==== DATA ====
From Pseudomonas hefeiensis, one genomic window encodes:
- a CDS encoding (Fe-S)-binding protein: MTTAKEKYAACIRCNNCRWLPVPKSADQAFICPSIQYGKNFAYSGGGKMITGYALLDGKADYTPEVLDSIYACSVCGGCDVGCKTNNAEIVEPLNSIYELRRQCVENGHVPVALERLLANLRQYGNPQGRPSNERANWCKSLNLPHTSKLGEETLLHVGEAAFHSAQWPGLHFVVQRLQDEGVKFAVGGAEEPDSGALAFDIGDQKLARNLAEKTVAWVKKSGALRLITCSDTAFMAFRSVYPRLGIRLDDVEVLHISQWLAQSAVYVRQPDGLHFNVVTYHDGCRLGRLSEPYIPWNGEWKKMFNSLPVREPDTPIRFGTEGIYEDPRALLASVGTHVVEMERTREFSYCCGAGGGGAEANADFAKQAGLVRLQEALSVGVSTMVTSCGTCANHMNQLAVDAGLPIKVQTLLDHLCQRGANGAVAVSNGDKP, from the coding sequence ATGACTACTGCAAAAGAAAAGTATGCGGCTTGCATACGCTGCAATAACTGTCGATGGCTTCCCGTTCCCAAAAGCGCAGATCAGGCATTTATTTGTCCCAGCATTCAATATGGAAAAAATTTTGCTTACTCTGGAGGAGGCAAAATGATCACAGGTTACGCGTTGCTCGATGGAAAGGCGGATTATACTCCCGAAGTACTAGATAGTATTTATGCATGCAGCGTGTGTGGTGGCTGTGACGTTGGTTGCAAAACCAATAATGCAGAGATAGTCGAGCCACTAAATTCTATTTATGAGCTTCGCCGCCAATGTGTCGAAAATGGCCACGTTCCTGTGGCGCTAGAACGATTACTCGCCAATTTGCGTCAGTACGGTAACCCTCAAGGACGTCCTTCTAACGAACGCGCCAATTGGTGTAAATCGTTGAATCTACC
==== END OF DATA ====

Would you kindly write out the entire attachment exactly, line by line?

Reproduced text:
From Pseudomonas hefeiensis, one genomic window encodes:
- a CDS encoding (Fe-S)-binding protein: MTTAKEKYAACIRCNNCRWLPVPKSADQAFICPSIQYGKNFAYSGGGKMITGYALLDGKADYTPEVLDSIYACSVCGGCDVGCKTNNAEIVEPLNSIYELRRQCVENGHVPVALERLLANLRQYGNPQGRPSNERANWCKSLNLPHTSKLGEETLLHVGEAAFHSAQWPGLHFVVQRLQDEGVKFAVGGAEEPDSGALAFDIGDQKLARNLAEKTVAWVKKSGALRLITCSDTAFMAFRSVYPRLGIRLDDVEVLHISQWLAQSAVYVRQPDGLHFNVVTYHDGCRLGRLSEPYIPWNGEWKKMFNSLPVREPDTPIRFGTEGIYEDPRALLASVGTHVVEMERTREFSYCCGAGGGGAEANADFAKQAGLVRLQEALSVGVSTMVTSCGTCANHMNQLAVDAGLPIKVQTLLDHLCQRGANGAVAVSNGDKP, from the coding sequence ATGACTACTGCAAAAGAAAAGTATGCGGCTTGCATACGCTGCAATAACTGTCGATGGCTTCCCGTTCCCAAAAGCGCAGATCAGGCATTTATTTGTCCCAGCATTCAATATGGAAAAAATTTTGCTTACTCTGGAGGAGGCAAAATGATCACAGGTTACGCGTTGCTCGATGGAAAGGCGGATTATACTCCCGAAGTACTAGATAGTATTTATGCATGCAGCGTGTGTGGTGGCTGTGACGTTGGTTGCAAAACCAATAATGCAGAGATAGTCGAGCCACTAAATTCTATTTATGAGCTTCGCCGCCAATGTGTCGAAAATGGCCACGTTCCTGTGGCGCTAGAACGATTACTCGCCAATTTGCGTCAGTACGGTAACCCTCAAGGACGTCCTTCTAACGAACGCGCCAATTGGTGTAAATCGTTGAATCTACC